Did PayPal Just Kill NFC?
With many wondering exactly when the tipping point of mass NFC adoption would come, it might now be time to wake up from the tap-and-go dream.
PayPal has announced the development of Beacon, a gadget that adds on to supported point-of-sale systems. It’s about the size of a USB drive and plugs into electrical sockets.
Beacon would be placed at the entrances of retail locations and automatically recognize PayPal users through communicating with these customers’ mobile devices. The merchant will be sent a photo and the name of each person who walks into their store so they can greet them personally.
Shoppers don’t need to whip out their phones to start up the PayPal app or even check in to the store. When a customer is done shopping, they get rung up at the checkout counter, confirm that they are paying with PayPal, and agree to the amount. No card swipes, no phone bumps, no fumbling for exact change.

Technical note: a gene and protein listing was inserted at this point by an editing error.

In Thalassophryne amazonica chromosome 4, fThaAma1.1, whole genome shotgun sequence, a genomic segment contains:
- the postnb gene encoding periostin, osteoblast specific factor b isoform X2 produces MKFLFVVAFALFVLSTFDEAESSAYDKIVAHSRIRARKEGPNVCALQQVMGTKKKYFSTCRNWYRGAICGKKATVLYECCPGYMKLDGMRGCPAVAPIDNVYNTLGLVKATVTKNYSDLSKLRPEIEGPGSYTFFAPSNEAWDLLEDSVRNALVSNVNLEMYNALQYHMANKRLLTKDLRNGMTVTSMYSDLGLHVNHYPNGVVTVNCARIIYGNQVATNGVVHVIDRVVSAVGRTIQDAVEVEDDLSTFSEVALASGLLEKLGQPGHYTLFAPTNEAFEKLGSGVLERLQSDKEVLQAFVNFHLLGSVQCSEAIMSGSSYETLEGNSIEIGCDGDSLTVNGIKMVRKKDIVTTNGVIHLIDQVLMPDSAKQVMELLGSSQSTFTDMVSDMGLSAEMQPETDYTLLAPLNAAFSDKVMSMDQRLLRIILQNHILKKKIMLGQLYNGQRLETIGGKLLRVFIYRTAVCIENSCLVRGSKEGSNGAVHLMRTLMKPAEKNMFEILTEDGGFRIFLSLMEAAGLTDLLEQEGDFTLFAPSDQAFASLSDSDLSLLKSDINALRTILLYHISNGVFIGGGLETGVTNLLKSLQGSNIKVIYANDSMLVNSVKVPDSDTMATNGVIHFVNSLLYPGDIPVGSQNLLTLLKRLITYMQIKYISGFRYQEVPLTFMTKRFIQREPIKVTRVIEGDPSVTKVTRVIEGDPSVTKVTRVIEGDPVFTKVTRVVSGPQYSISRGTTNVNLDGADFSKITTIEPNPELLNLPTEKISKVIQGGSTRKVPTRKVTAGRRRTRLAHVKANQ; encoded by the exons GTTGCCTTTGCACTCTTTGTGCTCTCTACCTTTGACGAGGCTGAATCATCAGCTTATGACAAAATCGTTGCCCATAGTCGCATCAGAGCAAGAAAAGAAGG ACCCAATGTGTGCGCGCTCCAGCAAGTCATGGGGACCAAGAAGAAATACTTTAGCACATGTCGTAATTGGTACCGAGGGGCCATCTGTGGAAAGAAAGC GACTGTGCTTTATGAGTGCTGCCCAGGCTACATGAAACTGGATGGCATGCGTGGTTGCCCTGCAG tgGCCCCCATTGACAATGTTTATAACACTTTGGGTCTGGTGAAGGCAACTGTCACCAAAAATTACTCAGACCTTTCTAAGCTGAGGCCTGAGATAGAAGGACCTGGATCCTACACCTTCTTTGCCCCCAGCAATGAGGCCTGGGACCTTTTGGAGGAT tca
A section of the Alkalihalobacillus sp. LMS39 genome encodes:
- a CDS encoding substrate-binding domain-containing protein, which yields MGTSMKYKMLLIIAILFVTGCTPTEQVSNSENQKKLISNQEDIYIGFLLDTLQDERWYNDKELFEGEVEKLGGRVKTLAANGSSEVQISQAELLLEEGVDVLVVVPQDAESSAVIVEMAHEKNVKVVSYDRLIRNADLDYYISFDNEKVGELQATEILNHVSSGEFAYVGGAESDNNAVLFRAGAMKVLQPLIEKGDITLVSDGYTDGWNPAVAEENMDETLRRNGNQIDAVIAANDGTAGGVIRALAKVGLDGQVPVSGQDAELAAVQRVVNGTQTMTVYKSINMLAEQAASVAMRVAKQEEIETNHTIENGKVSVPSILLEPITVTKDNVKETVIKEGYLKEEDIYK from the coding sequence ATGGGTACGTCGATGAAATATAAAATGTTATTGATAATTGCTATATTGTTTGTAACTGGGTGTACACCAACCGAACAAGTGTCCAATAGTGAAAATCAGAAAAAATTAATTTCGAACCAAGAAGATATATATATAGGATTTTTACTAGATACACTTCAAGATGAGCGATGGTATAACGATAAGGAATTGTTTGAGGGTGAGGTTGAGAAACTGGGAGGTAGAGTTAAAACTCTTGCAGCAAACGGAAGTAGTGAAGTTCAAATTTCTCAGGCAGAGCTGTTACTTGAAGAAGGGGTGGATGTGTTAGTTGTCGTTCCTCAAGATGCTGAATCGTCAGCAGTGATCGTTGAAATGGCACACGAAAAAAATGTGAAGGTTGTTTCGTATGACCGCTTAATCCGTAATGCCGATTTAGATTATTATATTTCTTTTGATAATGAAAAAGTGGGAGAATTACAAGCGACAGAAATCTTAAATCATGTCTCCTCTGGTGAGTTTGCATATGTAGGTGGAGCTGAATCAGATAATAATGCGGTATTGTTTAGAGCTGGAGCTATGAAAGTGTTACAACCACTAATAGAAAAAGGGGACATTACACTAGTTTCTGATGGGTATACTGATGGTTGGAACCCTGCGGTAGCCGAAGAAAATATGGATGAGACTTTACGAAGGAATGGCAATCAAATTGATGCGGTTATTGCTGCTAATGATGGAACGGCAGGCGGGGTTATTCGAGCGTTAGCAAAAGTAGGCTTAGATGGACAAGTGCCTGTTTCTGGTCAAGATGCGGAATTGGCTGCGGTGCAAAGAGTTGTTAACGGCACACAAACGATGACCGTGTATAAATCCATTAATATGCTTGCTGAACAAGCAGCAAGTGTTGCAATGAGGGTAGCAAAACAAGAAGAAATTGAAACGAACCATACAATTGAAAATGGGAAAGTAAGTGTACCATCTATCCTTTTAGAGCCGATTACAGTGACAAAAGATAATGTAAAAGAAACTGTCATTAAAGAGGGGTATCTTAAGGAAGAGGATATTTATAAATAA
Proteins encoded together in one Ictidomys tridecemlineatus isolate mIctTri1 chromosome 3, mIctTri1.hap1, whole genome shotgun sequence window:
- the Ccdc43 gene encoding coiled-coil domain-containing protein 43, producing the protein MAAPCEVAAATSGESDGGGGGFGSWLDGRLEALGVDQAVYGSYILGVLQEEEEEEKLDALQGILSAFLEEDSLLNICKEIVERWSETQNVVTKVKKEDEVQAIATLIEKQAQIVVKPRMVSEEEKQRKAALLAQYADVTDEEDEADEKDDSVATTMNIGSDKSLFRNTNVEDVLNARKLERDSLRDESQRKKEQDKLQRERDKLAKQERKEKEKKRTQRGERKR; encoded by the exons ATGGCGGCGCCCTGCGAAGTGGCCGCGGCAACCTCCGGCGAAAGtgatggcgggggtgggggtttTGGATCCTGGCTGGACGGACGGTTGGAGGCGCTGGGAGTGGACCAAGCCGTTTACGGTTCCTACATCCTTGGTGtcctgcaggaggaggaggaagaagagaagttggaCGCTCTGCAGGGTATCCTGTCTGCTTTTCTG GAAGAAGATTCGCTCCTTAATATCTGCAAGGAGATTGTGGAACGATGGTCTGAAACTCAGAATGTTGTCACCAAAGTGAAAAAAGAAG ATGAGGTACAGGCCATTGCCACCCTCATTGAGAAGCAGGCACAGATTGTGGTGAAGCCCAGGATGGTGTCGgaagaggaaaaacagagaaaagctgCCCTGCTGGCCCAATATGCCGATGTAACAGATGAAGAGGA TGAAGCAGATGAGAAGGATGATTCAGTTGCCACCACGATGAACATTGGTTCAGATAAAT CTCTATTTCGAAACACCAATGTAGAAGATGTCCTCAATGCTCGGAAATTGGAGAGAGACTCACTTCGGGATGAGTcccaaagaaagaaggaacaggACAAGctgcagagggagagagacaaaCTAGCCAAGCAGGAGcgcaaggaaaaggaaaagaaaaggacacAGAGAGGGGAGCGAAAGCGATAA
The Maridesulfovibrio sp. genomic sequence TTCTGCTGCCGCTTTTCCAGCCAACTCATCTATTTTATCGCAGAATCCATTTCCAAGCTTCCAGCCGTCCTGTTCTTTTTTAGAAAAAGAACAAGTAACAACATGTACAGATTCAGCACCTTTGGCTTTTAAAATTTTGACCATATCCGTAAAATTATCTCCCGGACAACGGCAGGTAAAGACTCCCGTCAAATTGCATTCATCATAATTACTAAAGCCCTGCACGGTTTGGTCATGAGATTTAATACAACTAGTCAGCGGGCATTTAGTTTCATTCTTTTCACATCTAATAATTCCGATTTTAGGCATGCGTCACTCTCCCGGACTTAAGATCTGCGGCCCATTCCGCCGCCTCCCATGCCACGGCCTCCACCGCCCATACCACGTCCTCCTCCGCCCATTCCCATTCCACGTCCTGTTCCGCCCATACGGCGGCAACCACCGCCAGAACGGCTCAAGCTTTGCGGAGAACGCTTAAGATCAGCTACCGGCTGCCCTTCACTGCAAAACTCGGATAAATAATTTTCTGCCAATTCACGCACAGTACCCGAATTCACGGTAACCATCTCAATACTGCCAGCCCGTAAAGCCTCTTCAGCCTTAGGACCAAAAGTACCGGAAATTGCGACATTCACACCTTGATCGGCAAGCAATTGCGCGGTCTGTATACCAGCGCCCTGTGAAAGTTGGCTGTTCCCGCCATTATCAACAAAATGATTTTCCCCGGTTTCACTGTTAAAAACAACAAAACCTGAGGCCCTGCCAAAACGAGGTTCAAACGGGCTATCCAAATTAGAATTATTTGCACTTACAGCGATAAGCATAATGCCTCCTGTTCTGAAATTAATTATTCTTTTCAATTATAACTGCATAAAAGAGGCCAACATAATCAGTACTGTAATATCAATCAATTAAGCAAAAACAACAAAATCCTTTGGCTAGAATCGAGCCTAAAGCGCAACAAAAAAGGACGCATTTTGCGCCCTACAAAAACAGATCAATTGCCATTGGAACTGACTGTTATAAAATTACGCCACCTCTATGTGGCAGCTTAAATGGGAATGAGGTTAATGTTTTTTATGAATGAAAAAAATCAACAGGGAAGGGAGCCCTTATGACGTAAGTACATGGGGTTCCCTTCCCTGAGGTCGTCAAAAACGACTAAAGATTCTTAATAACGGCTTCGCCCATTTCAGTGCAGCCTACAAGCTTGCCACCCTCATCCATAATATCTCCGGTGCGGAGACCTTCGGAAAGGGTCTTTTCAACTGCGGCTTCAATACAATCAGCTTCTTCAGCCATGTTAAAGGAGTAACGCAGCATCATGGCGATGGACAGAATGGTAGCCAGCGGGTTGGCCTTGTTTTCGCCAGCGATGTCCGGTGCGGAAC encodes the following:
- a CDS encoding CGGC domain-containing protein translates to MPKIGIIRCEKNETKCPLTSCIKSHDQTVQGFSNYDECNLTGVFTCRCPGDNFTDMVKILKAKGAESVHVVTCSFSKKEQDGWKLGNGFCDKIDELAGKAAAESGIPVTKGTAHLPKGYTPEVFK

As for security measures, according to a PayPal spokesperson, “the merchant uses the photo (that pops up on the POS) to ensure that the customer is who they say they are,” and “if their phone is stolen and used for purchases our automated fraud and risk management algorithms will kick in if the purchases are out of the ordinary.”
PayPal will allow developers to access the API on a case by case basis. PayPal will choose the best ideas that developers put forth in an effort to work “with developers and retailers to create shopping experiences that save time or save money for the consumer.”
Some ideas being thrown around include self-checkout with the PayPal app and having an interactive map of sale items in stores.
Apple’s coincidentally named (or is it?) iBeacon is also based on Bluetooth Low Energy tech. Though it isn’t solid proof that Apple is entering the payments game, it’s clear that tech giants are moving away from NFC and finding BLE to be a possible answer to the mobile payments question.